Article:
A Poetic Interlude

I have attended many special church services during my year as High Sheriff of Essex. Yesterday, after a week that included a day in court, an afternoon in prison, a talk to a school, visits to two charities, a civic dinner and a concert, I was invited to read a poem at the annual service at Chelmsford Cathedral held to celebrate the work of Essex County Council. I didn’t know the poem, one of two titled Essex by the Anglican priest, missionary, and writer, Arthur Shearly Cripps. It, and Cripps himself, both intrigued me.

I have only scratched the surface of the extraordinary story of Fr Cripps. A Kent man, he came to Essex in 1894 as the Rector of Ford End (near Chelmsford) after reading history at Oxford and attending theological college. However he was called to be a missionary and went to what was then Southern Rhodesia where, by 1902 he was the priest of a local parish. He was deeply committed to ‘Africa for the Africans’ and apparently fell out with the British administration causing him to return to England after 20 years. The call of Africa was too strong and this, combined with discovering that England had changed so much after the war, led him to return to the Manyene region of what is now Zimbabwe. Fr Cripps – Baba Cripps as he was known there – led a simple life, living in a mud hut, until his death in 1952 and leaving his estate to the local people.

I believe the poem ‘Essex’ that I was asked to read must have been written, or imagined, while he was on the ship taking him on the long journey by sea to South Africa, possibly on his second voyage there. But what caught my attention was the reference in the poem to the views of the red tower. Knowing Ford End church is a red brick building with an unusual tower, I walked around the parish to understand Cripps’ poem a little better. Here is the poem, with some pictures I took on the morning of the service.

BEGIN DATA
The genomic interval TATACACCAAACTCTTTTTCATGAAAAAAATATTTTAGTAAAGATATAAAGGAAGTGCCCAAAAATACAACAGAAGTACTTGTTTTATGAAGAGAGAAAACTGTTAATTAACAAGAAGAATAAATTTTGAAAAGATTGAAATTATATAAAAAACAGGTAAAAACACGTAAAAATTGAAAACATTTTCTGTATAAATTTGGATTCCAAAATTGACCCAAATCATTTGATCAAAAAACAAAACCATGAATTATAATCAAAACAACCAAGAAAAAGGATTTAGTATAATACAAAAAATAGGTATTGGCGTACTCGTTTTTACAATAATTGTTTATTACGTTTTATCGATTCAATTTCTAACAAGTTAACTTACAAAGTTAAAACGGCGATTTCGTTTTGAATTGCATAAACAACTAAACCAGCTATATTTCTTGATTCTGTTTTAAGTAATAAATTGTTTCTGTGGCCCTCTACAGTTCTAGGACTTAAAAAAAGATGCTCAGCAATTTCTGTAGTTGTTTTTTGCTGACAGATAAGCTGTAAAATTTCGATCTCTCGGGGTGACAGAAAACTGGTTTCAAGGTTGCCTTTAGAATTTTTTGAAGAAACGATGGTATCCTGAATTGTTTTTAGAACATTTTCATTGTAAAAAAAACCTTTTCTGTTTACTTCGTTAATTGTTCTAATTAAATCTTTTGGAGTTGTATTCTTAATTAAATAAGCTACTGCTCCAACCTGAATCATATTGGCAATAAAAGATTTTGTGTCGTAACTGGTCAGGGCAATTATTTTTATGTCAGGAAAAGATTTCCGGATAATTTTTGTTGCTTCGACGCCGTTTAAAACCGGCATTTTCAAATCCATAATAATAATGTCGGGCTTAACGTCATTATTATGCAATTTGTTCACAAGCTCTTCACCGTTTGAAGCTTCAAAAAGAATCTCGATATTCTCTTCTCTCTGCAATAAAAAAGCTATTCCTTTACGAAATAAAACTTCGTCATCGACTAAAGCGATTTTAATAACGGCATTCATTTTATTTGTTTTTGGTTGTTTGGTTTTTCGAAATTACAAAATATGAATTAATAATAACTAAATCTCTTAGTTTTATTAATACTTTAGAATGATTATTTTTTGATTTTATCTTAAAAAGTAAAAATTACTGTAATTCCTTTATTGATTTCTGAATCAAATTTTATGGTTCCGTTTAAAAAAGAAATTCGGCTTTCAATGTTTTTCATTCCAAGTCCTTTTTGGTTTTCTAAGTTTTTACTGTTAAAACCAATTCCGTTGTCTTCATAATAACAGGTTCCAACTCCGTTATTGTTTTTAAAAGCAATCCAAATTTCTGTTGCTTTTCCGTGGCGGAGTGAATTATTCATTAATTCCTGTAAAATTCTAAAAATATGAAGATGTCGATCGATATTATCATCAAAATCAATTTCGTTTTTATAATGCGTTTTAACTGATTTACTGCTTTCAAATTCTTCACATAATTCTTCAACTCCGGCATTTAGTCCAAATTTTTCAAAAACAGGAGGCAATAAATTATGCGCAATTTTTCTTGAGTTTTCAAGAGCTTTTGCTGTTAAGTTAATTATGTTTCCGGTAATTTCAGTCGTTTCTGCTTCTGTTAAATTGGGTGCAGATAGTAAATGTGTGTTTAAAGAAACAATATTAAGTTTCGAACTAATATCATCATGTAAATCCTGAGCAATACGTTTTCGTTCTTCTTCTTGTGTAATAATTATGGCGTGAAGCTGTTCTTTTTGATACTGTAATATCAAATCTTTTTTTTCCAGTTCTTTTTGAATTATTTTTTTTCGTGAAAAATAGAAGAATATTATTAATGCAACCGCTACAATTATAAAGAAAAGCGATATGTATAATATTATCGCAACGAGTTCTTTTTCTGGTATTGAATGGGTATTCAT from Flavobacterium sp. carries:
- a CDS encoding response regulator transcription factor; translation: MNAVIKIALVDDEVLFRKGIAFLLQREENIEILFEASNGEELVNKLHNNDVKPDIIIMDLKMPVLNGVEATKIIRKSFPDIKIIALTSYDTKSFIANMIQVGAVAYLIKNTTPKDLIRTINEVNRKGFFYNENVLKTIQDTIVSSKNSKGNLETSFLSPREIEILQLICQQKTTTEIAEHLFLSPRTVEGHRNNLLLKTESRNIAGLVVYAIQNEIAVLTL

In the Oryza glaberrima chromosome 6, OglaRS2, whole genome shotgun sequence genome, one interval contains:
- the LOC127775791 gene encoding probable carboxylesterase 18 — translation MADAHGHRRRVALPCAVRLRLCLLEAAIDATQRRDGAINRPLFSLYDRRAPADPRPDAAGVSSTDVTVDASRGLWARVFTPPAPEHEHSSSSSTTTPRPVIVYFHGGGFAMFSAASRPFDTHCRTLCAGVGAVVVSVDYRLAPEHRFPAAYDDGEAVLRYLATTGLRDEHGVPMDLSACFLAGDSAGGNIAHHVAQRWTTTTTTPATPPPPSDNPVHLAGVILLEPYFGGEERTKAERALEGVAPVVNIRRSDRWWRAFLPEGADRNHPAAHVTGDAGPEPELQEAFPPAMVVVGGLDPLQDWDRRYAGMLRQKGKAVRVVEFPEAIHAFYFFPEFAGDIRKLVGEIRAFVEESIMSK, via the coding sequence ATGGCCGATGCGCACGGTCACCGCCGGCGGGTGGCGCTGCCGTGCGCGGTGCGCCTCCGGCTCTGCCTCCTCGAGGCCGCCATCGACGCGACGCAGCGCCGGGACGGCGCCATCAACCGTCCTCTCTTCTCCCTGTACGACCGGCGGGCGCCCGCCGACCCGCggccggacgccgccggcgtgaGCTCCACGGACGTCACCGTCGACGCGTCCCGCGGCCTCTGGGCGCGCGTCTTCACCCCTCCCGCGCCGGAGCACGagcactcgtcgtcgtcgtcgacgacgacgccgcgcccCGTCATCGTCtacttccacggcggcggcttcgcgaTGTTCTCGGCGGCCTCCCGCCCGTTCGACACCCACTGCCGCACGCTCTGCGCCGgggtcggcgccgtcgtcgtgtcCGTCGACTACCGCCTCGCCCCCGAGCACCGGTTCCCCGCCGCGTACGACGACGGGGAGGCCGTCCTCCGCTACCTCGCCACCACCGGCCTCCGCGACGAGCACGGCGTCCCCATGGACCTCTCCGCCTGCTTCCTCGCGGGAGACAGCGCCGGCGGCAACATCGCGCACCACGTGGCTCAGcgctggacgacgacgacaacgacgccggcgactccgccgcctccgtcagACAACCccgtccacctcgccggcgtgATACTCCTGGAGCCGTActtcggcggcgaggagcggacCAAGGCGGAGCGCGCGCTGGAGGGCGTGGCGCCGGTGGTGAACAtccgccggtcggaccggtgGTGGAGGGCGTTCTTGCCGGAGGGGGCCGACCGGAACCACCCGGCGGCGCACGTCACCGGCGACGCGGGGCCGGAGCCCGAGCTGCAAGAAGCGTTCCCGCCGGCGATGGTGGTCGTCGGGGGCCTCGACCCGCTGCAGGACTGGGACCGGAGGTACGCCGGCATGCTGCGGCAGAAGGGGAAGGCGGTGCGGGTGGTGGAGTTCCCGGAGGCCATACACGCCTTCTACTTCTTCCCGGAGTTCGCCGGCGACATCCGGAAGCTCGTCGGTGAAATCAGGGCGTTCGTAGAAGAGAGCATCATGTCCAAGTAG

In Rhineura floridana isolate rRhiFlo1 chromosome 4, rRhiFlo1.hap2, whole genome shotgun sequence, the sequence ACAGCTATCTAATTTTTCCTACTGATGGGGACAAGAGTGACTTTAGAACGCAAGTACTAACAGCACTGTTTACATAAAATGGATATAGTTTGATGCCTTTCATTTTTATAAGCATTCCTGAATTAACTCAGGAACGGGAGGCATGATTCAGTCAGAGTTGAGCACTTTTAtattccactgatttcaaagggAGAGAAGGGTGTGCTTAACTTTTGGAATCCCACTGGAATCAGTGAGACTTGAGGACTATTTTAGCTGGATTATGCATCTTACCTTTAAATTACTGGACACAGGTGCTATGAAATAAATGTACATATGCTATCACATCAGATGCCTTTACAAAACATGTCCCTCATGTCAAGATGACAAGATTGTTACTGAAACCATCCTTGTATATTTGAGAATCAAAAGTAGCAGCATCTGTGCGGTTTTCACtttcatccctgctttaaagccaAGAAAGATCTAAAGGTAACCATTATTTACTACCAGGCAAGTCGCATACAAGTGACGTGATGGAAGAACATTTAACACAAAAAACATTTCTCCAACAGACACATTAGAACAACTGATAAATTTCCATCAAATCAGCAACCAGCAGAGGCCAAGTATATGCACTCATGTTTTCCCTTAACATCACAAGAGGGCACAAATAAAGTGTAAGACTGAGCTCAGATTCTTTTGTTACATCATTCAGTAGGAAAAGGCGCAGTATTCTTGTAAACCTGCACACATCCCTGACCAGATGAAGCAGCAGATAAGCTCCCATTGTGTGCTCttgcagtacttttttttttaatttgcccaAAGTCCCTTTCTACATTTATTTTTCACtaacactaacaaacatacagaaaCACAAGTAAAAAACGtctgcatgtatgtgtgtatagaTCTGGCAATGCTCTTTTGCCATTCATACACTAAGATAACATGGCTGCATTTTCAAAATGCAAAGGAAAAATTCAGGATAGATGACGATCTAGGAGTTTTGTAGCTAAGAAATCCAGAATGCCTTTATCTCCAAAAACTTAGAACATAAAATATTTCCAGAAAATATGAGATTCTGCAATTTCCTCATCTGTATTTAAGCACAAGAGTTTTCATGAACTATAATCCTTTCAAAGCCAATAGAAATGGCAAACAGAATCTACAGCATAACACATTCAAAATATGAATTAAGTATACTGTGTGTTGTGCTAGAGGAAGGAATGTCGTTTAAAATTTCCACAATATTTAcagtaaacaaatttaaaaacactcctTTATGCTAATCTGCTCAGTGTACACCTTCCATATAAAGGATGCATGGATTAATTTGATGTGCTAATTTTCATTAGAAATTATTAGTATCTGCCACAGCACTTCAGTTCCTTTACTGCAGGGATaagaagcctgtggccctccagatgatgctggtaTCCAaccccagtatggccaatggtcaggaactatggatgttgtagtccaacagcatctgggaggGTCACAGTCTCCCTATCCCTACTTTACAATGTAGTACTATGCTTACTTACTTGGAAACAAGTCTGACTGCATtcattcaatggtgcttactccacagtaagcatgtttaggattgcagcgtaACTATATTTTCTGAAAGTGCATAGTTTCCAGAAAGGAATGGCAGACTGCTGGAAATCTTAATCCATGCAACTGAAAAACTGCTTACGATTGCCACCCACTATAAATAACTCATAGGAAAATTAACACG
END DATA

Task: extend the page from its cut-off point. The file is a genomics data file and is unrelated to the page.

The church of St John the Evangelist, Ford End

Essex by Arthur Shearly Cripps

  I go through the fields of blue water
    On the South road of the sea.
  High to North the East-Country
    Holds her green fields to me–
  For she that I gave over,
    Gives not over me.

  Last night I lay at Good Easter
    Under a hedge I knew,
  Last night beyond High Easter
    I trod the May-floors blue–
  Tilt from the sea the sun came
    Bidding me wake and rue.

  Roding (that names eight churches)–
    Banks with the paigles dight–
  Chelmer whose mill and willows
    Keep one red tower in sight–
  Under the Southern Cross run
    Beside the ship to-night.

  Ah! I may not seek back now,
    Neither be turned nor stayed.
  Yet should I live, I’d seek her,
    Once that my vows are paid!
  And should I die I’d haunt her–
    I being what God made!

England has greater counties–
    Their peace to hers is small.

  Low hills, rich fields, calm rivers,
    In Essex seek them all,–
  Essex, where I that found them
    Found to lose them all!

The view up to the red tower of Ford End church from the willow plantations lining the banks of the River Chelmer.

The memory of Arthur Cripps is kept alive in the Anglican Diocese of Masvingo in Zimbabwe, and you can read a little more about him on its website. It is a very long way from the low hills, rich fields and calm rivers of Essex around Ford End, country I know and love.

Leave a Reply

Fill in your details below or click an icon to log in:

WordPress.com Logo

You are commenting using your WordPress.com account. Log Out /  Change )

Twitter picture

You are commenting using your Twitter account. Log Out /  Change )

Facebook photo

You are commenting using your Facebook account. Log Out /  Change )

Connecting to %s